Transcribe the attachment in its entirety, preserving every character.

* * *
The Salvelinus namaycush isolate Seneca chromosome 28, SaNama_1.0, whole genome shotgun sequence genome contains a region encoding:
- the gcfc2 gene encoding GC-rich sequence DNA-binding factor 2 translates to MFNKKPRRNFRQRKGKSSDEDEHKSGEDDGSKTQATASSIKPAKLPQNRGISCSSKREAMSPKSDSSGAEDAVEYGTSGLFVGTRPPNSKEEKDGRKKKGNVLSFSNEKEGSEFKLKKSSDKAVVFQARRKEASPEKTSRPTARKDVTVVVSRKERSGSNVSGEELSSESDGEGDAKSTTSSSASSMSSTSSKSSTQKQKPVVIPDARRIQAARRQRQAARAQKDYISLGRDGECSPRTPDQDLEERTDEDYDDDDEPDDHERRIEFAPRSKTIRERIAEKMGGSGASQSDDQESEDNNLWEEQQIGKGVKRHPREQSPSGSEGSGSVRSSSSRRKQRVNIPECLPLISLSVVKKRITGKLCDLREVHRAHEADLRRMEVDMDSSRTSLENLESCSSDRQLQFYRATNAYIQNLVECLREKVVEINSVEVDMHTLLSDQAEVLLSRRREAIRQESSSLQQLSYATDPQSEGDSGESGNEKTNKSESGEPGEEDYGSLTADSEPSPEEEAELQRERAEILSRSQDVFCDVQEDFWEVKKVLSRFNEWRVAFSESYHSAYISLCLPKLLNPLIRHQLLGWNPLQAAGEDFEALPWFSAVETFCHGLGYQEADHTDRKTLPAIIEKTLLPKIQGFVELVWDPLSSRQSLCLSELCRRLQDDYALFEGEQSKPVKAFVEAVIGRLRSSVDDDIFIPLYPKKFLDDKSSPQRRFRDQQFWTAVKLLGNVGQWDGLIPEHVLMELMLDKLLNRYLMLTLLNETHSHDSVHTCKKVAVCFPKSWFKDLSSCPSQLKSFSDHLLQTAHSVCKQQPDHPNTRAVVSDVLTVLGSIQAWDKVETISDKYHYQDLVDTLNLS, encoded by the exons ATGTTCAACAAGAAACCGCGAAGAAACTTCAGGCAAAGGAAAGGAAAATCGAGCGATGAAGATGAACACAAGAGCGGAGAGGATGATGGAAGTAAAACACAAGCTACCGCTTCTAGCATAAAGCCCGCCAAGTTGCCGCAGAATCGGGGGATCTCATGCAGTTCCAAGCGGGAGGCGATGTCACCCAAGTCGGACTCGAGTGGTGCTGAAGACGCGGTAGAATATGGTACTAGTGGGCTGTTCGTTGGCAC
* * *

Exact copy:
The Salvelinus namaycush isolate Seneca chromosome 28, SaNama_1.0, whole genome shotgun sequence genome contains a region encoding:
- the gcfc2 gene encoding GC-rich sequence DNA-binding factor 2 translates to MFNKKPRRNFRQRKGKSSDEDEHKSGEDDGSKTQATASSIKPAKLPQNRGISCSSKREAMSPKSDSSGAEDAVEYGTSGLFVGTRPPNSKEEKDGRKKKGNVLSFSNEKEGSEFKLKKSSDKAVVFQARRKEASPEKTSRPTARKDVTVVVSRKERSGSNVSGEELSSESDGEGDAKSTTSSSASSMSSTSSKSSTQKQKPVVIPDARRIQAARRQRQAARAQKDYISLGRDGECSPRTPDQDLEERTDEDYDDDDEPDDHERRIEFAPRSKTIRERIAEKMGGSGASQSDDQESEDNNLWEEQQIGKGVKRHPREQSPSGSEGSGSVRSSSSRRKQRVNIPECLPLISLSVVKKRITGKLCDLREVHRAHEADLRRMEVDMDSSRTSLENLESCSSDRQLQFYRATNAYIQNLVECLREKVVEINSVEVDMHTLLSDQAEVLLSRRREAIRQESSSLQQLSYATDPQSEGDSGESGNEKTNKSESGEPGEEDYGSLTADSEPSPEEEAELQRERAEILSRSQDVFCDVQEDFWEVKKVLSRFNEWRVAFSESYHSAYISLCLPKLLNPLIRHQLLGWNPLQAAGEDFEALPWFSAVETFCHGLGYQEADHTDRKTLPAIIEKTLLPKIQGFVELVWDPLSSRQSLCLSELCRRLQDDYALFEGEQSKPVKAFVEAVIGRLRSSVDDDIFIPLYPKKFLDDKSSPQRRFRDQQFWTAVKLLGNVGQWDGLIPEHVLMELMLDKLLNRYLMLTLLNETHSHDSVHTCKKVAVCFPKSWFKDLSSCPSQLKSFSDHLLQTAHSVCKQQPDHPNTRAVVSDVLTVLGSIQAWDKVETISDKYHYQDLVDTLNLS, encoded by the exons ATGTTCAACAAGAAACCGCGAAGAAACTTCAGGCAAAGGAAAGGAAAATCGAGCGATGAAGATGAACACAAGAGCGGAGAGGATGATGGAAGTAAAACACAAGCTACCGCTTCTAGCATAAAGCCCGCCAAGTTGCCGCAGAATCGGGGGATCTCATGCAGTTCCAAGCGGGAGGCGATGTCACCCAAGTCGGACTCGAGTGGTGCTGAAGACGCGGTAGAATATGGTACTAGTGGGCTGTTCGTTGGCAC